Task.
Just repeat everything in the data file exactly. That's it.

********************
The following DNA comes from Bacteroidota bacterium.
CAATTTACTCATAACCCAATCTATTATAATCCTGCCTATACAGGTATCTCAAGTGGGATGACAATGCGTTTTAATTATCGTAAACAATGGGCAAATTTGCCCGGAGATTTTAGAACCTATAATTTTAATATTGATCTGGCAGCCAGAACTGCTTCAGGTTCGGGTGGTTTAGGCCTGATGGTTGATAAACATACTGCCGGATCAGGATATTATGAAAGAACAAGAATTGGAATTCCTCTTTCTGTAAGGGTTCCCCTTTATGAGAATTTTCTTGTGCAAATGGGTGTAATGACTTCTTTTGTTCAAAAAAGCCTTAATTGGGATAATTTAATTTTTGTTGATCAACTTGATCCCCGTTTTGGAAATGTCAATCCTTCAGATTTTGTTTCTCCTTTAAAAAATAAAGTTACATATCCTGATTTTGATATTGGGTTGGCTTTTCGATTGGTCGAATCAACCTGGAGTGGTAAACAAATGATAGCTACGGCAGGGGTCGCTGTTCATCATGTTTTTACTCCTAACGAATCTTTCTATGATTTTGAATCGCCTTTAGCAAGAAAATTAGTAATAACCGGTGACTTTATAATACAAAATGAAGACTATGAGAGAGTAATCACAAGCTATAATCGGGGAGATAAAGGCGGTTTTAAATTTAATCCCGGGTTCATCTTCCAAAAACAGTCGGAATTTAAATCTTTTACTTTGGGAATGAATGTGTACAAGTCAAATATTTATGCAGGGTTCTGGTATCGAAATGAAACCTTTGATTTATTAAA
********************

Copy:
The following DNA comes from Bacteroidota bacterium.
CAATTTACTCATAACCCAATCTATTATAATCCTGCCTATACAGGTATCTCAAGTGGGATGACAATGCGTTTTAATTATCGTAAACAATGGGCAAATTTGCCCGGAGATTTTAGAACCTATAATTTTAATATTGATCTGGCAGCCAGAACTGCTTCAGGTTCGGGTGGTTTAGGCCTGATGGTTGATAAACATACTGCCGGATCAGGATATTATGAAAGAACAAGAATTGGAATTCCTCTTTCTGTAAGGGTTCCCCTTTATGAGAATTTTCTTGTGCAAATGGGTGTAATGACTTCTTTTGTTCAAAAAAGCCTTAATTGGGATAATTTAATTTTTGTTGATCAACTTGATCCCCGTTTTGGAAATGTCAATCCTTCAGATTTTGTTTCTCCTTTAAAAAATAAAGTTACATATCCTGATTTTGATATTGGGTTGGCTTTTCGATTGGTCGAATCAACCTGGAGTGGTAAACAAATGATAGCTACGGCAGGGGTCGCTGTTCATCATGTTTTTACTCCTAACGAATCTTTCTATGATTTTGAATCGCCTTTAGCAAGAAAATTAGTAATAACCGGTGACTTTATAATACAAAATGAAGACTATGAGAGAGTAATCACAAGCTATAATCGGGGAGATAAAGGCGGTTTTAAATTTAATCCCGGGTTCATCTTCCAAAAACAGTCGGAATTTAAATCTTTTACTTTGGGAATGAATGTGTACAAGTCAAATATTTATGCAGGGTTCTGGTATCGAAATGAAACCTTTGATTTATTAAA